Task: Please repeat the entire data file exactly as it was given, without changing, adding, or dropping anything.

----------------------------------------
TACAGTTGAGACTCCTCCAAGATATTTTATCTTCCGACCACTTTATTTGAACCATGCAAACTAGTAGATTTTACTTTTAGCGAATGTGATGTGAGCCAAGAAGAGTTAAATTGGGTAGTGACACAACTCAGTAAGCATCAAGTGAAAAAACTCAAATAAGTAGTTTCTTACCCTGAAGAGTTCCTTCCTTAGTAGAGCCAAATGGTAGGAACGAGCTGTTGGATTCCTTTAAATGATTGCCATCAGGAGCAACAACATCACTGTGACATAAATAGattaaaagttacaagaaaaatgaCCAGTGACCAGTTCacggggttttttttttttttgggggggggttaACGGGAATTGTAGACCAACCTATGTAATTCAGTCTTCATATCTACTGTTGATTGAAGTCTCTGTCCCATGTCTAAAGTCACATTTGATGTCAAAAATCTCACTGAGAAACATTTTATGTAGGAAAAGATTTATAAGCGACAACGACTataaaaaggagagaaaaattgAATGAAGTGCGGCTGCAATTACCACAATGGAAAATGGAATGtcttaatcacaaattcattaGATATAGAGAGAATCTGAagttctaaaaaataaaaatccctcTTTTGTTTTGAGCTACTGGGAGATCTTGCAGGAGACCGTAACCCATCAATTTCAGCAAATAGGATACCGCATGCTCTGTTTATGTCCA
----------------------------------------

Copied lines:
TACAGTTGAGACTCCTCCAAGATATTTTATCTTCCGACCACTTTATTTGAACCATGCAAACTAGTAGATTTTACTTTTAGCGAATGTGATGTGAGCCAAGAAGAGTTAAATTGGGTAGTGACACAACTCAGTAAGCATCAAGTGAAAAAACTCAAATAAGTAGTTTCTTACCCTGAAGAGTTCCTTCCTTAGTAGAGCCAAATGGTAGGAACGAGCTGTTGGATTCCTTTAAATGATTGCCATCAGGAGCAACAACATCACTGTGACATAAATAGattaaaagttacaagaaaaatgaCCAGTGACCAGTTCacggggttttttttttttttgggggggggttaACGGGAATTGTAGACCAACCTATGTAATTCAGTCTTCATATCTACTGTTGATTGAAGTCTCTGTCCCATGTCTAAAGTCACATTTGATGTCAAAAATCTCACTGAGAAACATTTTATGTAGGAAAAGATTTATAAGCGACAACGACTataaaaaggagagaaaaattgAATGAAGTGCGGCTGCAATTACCACAATGGAAAATGGAATGtcttaatcacaaattcattaGATATAGAGAGAATCTGAagttctaaaaaataaaaatccctcTTTTGTTTTGAGCTACTGGGAGATCTTGCAGGAGACCGTAACCCATCAATTTCAGCAAATAGGATACCGCATGCTCTGTTTATGTCCA